And if a shelter is unclean- - building a new shelter will not change that -- because a shelter staff that is not adequately cleaning a shelter will have a brand new shelter filthy and disease-ridden within months.


Brent - I'm not sure what your insinuating with a poor choice of words "justifying" - you call it justifying - I'll call it educating.

As for your question (I answer any questions that deal with issues" Gwinnett County pre-2007 was "well run" shelter that was still high kill. There was a volunteer program, the shelter manager was friends with most of the rescuers, they did everything they could to not kill a dog or cat that the county government ALLOWED them to do. We'll put aside the fact that I have called for replacing the new shelter director (post 2007) with the truth that SHE'S not the problem. The problem is her boss - the local police department AND the county commissioners who write the shelters policies on issues like feral cats, code enforcement, pit bulls now, and I won't even incljude the apathetic majority of citizens who don't even vote.

Our now well informed community knows at this poingt that the majority of dogs being killed at our shelter are pit bulls. Yet, after successfully warding off a proposed BSL law a few months ago we have still not been able to get enough volunteers concerned enough about pit bulls to rescue the sweet dogs the shelter is killing. The shelter kills pit bulls NOT because we lack a compassionate director - they kill pit bulls because the county tell too.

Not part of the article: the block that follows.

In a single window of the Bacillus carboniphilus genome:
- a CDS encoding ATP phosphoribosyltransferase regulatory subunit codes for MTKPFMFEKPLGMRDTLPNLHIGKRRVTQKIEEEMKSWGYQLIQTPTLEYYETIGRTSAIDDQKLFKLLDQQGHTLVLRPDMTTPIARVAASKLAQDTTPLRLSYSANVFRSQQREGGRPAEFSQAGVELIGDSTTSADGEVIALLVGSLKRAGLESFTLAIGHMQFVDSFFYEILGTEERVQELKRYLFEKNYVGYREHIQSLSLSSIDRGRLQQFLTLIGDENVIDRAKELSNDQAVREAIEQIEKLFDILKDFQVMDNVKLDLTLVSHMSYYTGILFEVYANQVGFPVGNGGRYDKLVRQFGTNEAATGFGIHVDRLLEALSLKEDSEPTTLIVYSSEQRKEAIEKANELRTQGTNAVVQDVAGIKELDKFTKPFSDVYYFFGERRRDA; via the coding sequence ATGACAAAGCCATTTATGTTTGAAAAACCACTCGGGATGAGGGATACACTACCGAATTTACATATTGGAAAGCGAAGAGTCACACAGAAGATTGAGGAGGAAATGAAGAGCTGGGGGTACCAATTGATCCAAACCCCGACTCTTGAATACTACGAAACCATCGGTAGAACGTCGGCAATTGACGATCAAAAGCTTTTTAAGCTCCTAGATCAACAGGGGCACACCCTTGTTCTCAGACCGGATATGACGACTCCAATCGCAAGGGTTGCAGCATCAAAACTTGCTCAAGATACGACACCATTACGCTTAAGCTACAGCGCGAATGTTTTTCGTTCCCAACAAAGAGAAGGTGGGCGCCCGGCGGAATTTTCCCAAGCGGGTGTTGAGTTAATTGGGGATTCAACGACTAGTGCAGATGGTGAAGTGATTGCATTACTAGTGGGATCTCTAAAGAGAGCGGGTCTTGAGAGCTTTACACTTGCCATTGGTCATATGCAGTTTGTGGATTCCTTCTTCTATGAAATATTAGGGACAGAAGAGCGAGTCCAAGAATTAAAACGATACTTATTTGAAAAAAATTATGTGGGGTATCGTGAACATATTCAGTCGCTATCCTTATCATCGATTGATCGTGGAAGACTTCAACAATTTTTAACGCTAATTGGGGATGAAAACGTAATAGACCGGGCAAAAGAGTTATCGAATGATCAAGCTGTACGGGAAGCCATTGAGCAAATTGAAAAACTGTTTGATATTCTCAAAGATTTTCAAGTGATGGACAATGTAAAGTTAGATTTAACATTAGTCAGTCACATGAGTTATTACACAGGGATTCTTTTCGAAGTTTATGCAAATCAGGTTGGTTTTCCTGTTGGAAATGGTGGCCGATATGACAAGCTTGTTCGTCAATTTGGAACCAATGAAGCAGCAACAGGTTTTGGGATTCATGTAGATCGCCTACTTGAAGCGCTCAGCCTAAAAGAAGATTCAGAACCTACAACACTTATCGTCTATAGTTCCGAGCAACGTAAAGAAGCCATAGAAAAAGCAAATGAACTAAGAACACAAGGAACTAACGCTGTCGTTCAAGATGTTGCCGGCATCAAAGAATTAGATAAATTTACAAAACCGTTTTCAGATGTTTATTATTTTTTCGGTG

This doesn't mean that we have given up - but it does mean we will have a better chance at succeeding if we grow and educate our ranks.

The other major flaw in this thinking that there isn't a pet overpoluation issue. That is just so far from reality. Whether you want to call it overpopulation of pets or a shortage of homes, fosters, volunteers and funding - at the end of the day does it matter? Again going back to Miami dade and a subject dear to your heart - puppy mills. You have to close your eyes NOT to see that pet stores in suth Florida are major contributors to the excessive intake numbers AND disease we've seen for years. Until we start focusing on identifying the causes of intake in these shelters we will never get closer to this No Kill dream.

A few years back I wrote an article about a trucker who was busted twice with a truck full of puppies from Missiouri - none of which had any vaccination records. How does that irresponsible activity not increase both the number of irresponsibly bred dogs but the disease issues as well.